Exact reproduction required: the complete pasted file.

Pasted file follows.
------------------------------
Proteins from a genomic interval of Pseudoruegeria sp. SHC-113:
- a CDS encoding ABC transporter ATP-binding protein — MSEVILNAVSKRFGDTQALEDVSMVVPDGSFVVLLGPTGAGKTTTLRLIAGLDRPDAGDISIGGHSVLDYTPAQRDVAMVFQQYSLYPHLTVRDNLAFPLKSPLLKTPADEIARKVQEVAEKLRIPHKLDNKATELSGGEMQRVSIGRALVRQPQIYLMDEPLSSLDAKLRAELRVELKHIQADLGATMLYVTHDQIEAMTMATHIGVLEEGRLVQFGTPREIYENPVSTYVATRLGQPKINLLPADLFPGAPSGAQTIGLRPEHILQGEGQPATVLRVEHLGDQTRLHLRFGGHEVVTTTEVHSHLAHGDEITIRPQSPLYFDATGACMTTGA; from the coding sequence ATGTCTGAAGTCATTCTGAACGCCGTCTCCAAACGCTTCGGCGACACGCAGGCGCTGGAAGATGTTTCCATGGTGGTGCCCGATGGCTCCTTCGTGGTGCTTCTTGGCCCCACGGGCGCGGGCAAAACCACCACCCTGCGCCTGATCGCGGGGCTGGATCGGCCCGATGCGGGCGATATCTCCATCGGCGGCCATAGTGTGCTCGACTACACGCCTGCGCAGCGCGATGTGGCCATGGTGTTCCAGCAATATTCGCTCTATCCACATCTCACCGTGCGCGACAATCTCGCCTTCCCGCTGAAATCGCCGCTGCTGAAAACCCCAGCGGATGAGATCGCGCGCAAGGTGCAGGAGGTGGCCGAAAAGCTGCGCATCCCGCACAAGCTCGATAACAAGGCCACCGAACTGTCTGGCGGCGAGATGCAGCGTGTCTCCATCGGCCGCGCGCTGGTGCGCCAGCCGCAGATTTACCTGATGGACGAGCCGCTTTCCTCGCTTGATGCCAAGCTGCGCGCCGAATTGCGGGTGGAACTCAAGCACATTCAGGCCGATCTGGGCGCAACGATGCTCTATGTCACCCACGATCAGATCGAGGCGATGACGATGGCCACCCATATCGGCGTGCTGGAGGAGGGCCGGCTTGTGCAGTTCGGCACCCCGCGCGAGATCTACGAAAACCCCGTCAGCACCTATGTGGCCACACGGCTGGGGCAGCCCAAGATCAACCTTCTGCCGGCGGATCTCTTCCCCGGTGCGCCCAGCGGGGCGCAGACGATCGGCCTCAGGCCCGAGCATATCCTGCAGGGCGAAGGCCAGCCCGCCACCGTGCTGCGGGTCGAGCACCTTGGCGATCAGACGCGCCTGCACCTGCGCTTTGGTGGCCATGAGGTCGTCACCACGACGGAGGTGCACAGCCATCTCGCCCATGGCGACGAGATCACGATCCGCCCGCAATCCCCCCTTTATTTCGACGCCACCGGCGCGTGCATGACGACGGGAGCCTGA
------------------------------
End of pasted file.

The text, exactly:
Proteins from a genomic interval of Pseudoruegeria sp. SHC-113:
- a CDS encoding ABC transporter ATP-binding protein — MSEVILNAVSKRFGDTQALEDVSMVVPDGSFVVLLGPTGAGKTTTLRLIAGLDRPDAGDISIGGHSVLDYTPAQRDVAMVFQQYSLYPHLTVRDNLAFPLKSPLLKTPADEIARKVQEVAEKLRIPHKLDNKATELSGGEMQRVSIGRALVRQPQIYLMDEPLSSLDAKLRAELRVELKHIQADLGATMLYVTHDQIEAMTMATHIGVLEEGRLVQFGTPREIYENPVSTYVATRLGQPKINLLPADLFPGAPSGAQTIGLRPEHILQGEGQPATVLRVEHLGDQTRLHLRFGGHEVVTTTEVHSHLAHGDEITIRPQSPLYFDATGACMTTGA; from the coding sequence ATGTCTGAAGTCATTCTGAACGCCGTCTCCAAACGCTTCGGCGACACGCAGGCGCTGGAAGATGTTTCCATGGTGGTGCCCGATGGCTCCTTCGTGGTGCTTCTTGGCCCCACGGGCGCGGGCAAAACCACCACCCTGCGCCTGATCGCGGGGCTGGATCGGCCCGATGCGGGCGATATCTCCATCGGCGGCCATAGTGTGCTCGACTACACGCCTGCGCAGCGCGATGTGGCCATGGTGTTCCAGCAATATTCGCTCTATCCACATCTCACCGTGCGCGACAATCTCGCCTTCCCGCTGAAATCGCCGCTGCTGAAAACCCCAGCGGATGAGATCGCGCGCAAGGTGCAGGAGGTGGCCGAAAAGCTGCGCATCCCGCACAAGCTCGATAACAAGGCCACCGAACTGTCTGGCGGCGAGATGCAGCGTGTCTCCATCGGCCGCGCGCTGGTGCGCCAGCCGCAGATTTACCTGATGGACGAGCCGCTTTCCTCGCTTGATGCCAAGCTGCGCGCCGAATTGCGGGTGGAACTCAAGCACATTCAGGCCGATCTGGGCGCAACGATGCTCTATGTCACCCACGATCAGATCGAGGCGATGACGATGGCCACCCATATCGGCGTGCTGGAGGAGGGCCGGCTTGTGCAGTTCGGCACCCCGCGCGAGATCTACGAAAACCCCGTCAGCACCTATGTGGCCACACGGCTGGGGCAGCCCAAGATCAACCTTCTGCCGGCGGATCTCTTCCCCGGTGCGCCCAGCGGGGCGCAGACGATCGGCCTCAGGCCCGAGCATATCCTGCAGGGCGAAGGCCAGCCCGCCACCGTGCTGCGGGTCGAGCACCTTGGCGATCAGACGCGCCTGCACCTGCGCTTTGGTGGCCATGAGGTCGTCACCACGACGGAGGTGCACAGCCATCTCGCCCATGGCGACGAGATCACGATCCGCCCGCAATCCCCCCTTTATTTCGACGCCACCGGCGCGTGCATGACGACGGGAGCCTGA